The Local Recipe from UVA Magazine on Vimeo.
Like most people shopping for their Thanksgiving day feast, UVA graduate student Allison Spain (Arch ’13) decided to grab her turkey nearby. But it wasn’t the meat section of the local Kroger where she and two friends picked it out.
It was out in a field at a farm in Staunton.
“It’s a little bit different when you actually see what it is that you’re eating,” says Spain, an urban and environmental planning graduate student. “You have a lot of respect for the amount of work that goes into it and for what you’re getting out of it, and I think that’s really important when it comes to local food.”
Spain’s shopping excursion was just one of many made to local food producers by UVA students and faculty in preparation for last Thursday’s “100-Mile Thanksgiving,” an annual potluck meal held at Westminster Presbyterian Church that challenges contributors to cook dishes with ingredients prepared or grown within a 100-mile radius of Charlottesville.
The tradition began as a challenge posed by Professor Timothy Beatley (Arch ’79), a professor of sustainable communities, to his urban and environmental planning students. Beatley was inspired by a Vancouver couple who, in 2005, drew a large online following as they blogged their attempt to eat for a year only food from within a 100-mile radius of their home.
“There was some apprehension in holding a 100-mile meal in mid-to-late November, when they’re might not be that much available in the way of locally grown food, but we did (it),” Beatley says. “It’s meant to foster a kind of awareness about where things come from and that there are tradeoffs and choices that we make when we buy food.”
Owners of local, community-supported agriculture efforts say consumer appreciation for local food production has grown in recent years, though skeptics question whether local foods could adequately feed the nation.
“There’s a healthy debate going on about that,” Beatley says. “I would argue that some of what we think of as economies of scale—a large, corn-producing mega-farm in Iowa, for example—aren’t very efficient. I think there is a certain mythology that you can’t grow intensively on smaller amounts of land in organic ways, and you actually can.”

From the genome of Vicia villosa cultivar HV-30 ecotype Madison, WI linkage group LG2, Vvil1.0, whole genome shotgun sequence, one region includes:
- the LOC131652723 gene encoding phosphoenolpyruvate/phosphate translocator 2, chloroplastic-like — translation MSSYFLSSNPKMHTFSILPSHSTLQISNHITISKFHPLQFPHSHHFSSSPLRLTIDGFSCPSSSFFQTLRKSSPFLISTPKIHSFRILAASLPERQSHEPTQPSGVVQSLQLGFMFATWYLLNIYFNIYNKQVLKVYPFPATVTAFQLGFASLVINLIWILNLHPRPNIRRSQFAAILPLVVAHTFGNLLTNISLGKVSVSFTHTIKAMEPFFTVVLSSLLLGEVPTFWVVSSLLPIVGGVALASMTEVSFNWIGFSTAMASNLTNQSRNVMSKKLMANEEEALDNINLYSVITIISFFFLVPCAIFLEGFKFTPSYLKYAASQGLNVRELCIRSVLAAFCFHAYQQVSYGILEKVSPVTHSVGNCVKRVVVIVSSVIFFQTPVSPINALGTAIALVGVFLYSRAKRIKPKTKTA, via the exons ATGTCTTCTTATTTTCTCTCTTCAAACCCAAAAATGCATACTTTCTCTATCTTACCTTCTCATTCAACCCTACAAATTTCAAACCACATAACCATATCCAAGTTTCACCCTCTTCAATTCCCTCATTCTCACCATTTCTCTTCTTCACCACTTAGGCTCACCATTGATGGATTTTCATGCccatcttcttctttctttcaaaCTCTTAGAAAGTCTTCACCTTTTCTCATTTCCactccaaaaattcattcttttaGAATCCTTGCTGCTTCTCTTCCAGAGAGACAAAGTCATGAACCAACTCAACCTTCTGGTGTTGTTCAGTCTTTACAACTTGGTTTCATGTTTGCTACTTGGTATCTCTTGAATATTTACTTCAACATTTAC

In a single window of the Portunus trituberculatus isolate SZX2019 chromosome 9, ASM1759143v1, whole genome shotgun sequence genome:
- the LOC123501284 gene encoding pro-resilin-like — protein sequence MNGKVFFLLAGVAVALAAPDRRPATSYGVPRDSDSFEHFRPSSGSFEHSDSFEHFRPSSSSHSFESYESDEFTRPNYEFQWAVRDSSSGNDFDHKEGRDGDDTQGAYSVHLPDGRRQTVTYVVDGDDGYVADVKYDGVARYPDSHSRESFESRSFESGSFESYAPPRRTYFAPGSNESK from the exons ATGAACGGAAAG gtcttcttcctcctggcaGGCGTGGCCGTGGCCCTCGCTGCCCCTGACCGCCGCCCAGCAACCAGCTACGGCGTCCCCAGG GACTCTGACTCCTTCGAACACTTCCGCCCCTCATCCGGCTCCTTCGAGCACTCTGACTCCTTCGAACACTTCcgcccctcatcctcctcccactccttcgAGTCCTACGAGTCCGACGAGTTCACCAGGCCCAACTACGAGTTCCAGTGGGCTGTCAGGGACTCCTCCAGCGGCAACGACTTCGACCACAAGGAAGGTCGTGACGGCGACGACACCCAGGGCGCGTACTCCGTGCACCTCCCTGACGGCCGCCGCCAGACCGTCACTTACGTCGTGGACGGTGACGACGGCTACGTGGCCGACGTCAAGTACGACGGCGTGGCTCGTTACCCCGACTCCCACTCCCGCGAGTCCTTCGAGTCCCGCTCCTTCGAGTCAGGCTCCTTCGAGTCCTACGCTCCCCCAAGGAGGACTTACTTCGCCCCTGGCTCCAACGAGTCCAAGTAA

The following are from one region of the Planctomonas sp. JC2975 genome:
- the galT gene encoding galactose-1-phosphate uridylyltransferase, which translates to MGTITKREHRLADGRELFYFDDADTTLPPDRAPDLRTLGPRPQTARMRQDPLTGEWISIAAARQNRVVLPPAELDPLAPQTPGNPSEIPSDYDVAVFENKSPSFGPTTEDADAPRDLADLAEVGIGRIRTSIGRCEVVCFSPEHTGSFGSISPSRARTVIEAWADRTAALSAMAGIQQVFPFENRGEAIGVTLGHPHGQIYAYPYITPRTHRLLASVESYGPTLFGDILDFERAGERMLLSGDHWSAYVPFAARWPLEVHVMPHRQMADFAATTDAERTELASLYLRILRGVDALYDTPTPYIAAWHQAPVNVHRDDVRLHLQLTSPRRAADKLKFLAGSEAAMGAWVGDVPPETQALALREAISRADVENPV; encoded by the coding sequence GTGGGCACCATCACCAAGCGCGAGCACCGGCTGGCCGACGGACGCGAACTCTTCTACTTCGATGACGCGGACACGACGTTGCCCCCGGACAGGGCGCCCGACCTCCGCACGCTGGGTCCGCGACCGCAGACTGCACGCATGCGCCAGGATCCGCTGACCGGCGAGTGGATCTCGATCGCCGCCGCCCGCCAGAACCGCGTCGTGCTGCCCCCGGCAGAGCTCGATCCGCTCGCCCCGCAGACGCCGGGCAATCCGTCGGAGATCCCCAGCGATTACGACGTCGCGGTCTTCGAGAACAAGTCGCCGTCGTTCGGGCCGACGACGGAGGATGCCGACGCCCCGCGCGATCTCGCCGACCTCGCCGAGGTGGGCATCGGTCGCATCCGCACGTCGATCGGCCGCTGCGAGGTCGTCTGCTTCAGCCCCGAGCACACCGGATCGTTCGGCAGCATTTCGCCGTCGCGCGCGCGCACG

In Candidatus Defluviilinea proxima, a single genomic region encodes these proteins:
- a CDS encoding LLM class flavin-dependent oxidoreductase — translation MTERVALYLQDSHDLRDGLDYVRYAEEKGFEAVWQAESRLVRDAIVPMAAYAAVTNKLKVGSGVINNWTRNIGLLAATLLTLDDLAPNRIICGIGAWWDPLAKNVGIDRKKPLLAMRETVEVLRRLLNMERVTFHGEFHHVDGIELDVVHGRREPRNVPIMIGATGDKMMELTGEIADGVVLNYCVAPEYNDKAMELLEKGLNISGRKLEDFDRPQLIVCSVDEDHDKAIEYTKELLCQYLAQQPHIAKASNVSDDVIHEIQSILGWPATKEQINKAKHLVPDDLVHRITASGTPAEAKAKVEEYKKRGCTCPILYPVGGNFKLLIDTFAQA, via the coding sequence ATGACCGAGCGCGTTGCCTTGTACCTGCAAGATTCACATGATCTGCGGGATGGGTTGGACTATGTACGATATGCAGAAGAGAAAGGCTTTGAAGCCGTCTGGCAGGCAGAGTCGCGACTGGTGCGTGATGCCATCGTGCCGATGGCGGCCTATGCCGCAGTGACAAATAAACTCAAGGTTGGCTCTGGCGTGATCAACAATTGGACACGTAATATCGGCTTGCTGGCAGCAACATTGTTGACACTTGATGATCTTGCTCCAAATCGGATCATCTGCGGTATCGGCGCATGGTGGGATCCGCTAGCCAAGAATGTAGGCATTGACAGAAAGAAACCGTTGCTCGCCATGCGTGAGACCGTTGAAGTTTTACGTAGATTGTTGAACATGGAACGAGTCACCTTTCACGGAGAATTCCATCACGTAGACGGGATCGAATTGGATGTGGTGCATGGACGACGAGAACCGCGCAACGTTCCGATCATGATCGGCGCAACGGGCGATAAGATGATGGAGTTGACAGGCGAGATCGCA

In the long run, Beatley argues supporting local food efforts is a way of reconnecting communities to the landscape and helping to secure the food production chain.
Most of the main ingredients in the 100-mile dishes are locally sourced. Staples such as turkey, root vegetables and squash are easy to come by, and participants say it isn’t hard to buy local artisanal cheeses, jams, jellies and honey.
“It’s amazing how much you can get here,” says Margot Elton (Arch ’13), a graduate student in the architecture school who helped coordinate the event.
The Charlottesville City Market, the Heritage Harvest Festival at Monticello and other festivals, as well as local agricultural co-ops such as Horse and Buggy Produce also have become shopping targets for 100-Mile Thanksgiving cooks.
Diners say that the dishes that emerge from these local products each year are often simple but flavorful, like a roasted beet salad with goat cheese, or root vegetables grown in a student’s backyard garden. This year’s buffet included collards and ham, mashed potatoes, roasted root vegetable casseroles, fried apples, pumpkin pies and locally produced cider.
But very few of the meal’s recipes end up being prepared completely with ingredients from within 100 miles. Salt, spices and sugar are almost impossible to find near Charlottesville, participants say.
Although they are found in various forms on almost every Thanksgiving Day table, cranberries are the dinner’s most elusive ingredient. The closest known commercial bogs are in New Jersey.
Beatley says he once tried to grow his own on a shady patch of his yard, but they wouldn’t take. So he’s made do with what he says is the next best thing.
“If you try raspberries with turkey,” he said, “it’s really good.”